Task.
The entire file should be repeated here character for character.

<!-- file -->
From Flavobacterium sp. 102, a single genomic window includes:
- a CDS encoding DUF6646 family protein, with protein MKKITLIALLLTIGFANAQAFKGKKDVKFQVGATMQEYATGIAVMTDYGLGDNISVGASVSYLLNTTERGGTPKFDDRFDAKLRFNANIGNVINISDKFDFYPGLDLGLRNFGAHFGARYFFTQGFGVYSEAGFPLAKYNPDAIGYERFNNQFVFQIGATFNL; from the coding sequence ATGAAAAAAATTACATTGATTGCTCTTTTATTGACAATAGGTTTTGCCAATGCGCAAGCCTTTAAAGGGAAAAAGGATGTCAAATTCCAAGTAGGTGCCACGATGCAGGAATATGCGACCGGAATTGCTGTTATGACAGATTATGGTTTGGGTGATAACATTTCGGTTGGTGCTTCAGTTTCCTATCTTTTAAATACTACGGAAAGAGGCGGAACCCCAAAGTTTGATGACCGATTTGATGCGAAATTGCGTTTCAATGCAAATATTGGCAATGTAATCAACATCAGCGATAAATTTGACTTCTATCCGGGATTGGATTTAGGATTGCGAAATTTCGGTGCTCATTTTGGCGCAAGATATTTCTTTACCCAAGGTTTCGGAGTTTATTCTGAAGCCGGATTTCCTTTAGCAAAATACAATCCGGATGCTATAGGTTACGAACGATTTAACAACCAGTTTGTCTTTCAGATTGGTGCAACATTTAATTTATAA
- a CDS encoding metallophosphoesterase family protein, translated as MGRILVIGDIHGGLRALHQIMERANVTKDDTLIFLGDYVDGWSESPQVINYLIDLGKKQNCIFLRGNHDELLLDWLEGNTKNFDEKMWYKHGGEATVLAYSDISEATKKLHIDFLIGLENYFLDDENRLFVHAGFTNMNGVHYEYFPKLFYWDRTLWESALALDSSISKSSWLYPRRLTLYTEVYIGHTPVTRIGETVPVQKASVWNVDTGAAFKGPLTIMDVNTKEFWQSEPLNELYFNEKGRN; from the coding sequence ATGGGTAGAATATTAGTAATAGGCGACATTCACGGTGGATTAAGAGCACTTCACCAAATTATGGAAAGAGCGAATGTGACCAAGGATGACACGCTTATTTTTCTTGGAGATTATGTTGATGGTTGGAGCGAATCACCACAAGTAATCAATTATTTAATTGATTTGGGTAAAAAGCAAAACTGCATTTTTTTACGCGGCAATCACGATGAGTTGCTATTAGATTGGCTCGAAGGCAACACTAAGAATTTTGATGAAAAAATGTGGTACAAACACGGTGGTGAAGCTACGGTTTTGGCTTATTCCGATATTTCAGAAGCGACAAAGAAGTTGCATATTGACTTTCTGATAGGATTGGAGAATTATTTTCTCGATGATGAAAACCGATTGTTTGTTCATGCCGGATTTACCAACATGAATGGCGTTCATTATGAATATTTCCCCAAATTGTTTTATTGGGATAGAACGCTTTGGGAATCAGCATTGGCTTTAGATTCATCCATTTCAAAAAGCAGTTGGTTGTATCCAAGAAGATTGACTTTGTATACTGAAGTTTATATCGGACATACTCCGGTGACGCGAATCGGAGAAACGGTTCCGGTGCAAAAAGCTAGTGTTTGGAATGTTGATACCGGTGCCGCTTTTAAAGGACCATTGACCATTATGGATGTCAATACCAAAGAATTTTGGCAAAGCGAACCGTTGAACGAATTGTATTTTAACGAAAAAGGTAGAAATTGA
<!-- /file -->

From Flavobacterium sp. 102, a single genomic window includes:
- a CDS encoding DUF6646 family protein, with protein MKKITLIALLLTIGFANAQAFKGKKDVKFQVGATMQEYATGIAVMTDYGLGDNISVGASVSYLLNTTERGGTPKFDDRFDAKLRFNANIGNVINISDKFDFYPGLDLGLRNFGAHFGARYFFTQGFGVYSEAGFPLAKYNPDAIGYERFNNQFVFQIGATFNL; from the coding sequence ATGAAAAAAATTACATTGATTGCTCTTTTATTGACAATAGGTTTTGCCAATGCGCAAGCCTTTAAAGGGAAAAAGGATGTCAAATTCCAAGTAGGTGCCACGATGCAGGAATATGCGACCGGAATTGCTGTTATGACAGATTATGGTTTGGGTGATAACATTTCGGTTGGTGCTTCAGTTTCCTATCTTTTAAATACTACGGAAAGAGGCGGAACCCCAAAGTTTGATGACCGATTTGATGCGAAATTGCGTTTCAATGCAAATATTGGCAATGTAATCAACATCAGCGATAAATTTGACTTCTATCCGGGATTGGATTTAGGATTGCGAAATTTCGGTGCTCATTTTGGCGCAAGATATTTCTTTACCCAAGGTTTCGGAGTTTATTCTGAAGCCGGATTTCCTTTAGCAAAATACAATCCGGATGCTATAGGTTACGAACGATTTAACAACCAGTTTGTCTTTCAGATTGGTGCAACATTTAATTTATAA
- a CDS encoding metallophosphoesterase family protein, translated as MGRILVIGDIHGGLRALHQIMERANVTKDDTLIFLGDYVDGWSESPQVINYLIDLGKKQNCIFLRGNHDELLLDWLEGNTKNFDEKMWYKHGGEATVLAYSDISEATKKLHIDFLIGLENYFLDDENRLFVHAGFTNMNGVHYEYFPKLFYWDRTLWESALALDSSISKSSWLYPRRLTLYTEVYIGHTPVTRIGETVPVQKASVWNVDTGAAFKGPLTIMDVNTKEFWQSEPLNELYFNEKGRN; from the coding sequence ATGGGTAGAATATTAGTAATAGGCGACATTCACGGTGGATTAAGAGCACTTCACCAAATTATGGAAAGAGCGAATGTGACCAAGGATGACACGCTTATTTTTCTTGGAGATTATGTTGATGGTTGGAGCGAATCACCACAAGTAATCAATTATTTAATTGATTTGGGTAAAAAGCAAAACTGCATTTTTTTACGCGGCAATCACGATGAGTTGCTATTAGATTGGCTCGAAGGCAACACTAAGAATTTTGATGAAAAAATGTGGTACAAACACGGTGGTGAAGCTACGGTTTTGGCTTATTCCGATATTTCAGAAGCGACAAAGAAGTTGCATATTGACTTTCTGATAGGATTGGAGAATTATTTTCTCGATGATGAAAACCGATTGTTTGTTCATGCCGGATTTACCAACATGAATGGCGTTCATTATGAATATTTCCCCAAATTGTTTTATTGGGATAGAACGCTTTGGGAATCAGCATTGGCTTTAGATTCATCCATTTCAAAAAGCAGTTGGTTGTATCCAAGAAGATTGACTTTGTATACTGAAGTTTATATCGGACATACTCCGGTGACGCGAATCGGAGAAACGGTTCCGGTGCAAAAAGCTAGTGTTTGGAATGTTGATACCGGTGCCGCTTTTAAAGGACCATTGACCATTATGGATGTCAATACCAAAGAATTTTGGCAAAGCGAACCGTTGAACGAATTGTATTTTAACGAAAAAGGTAGAAATTGA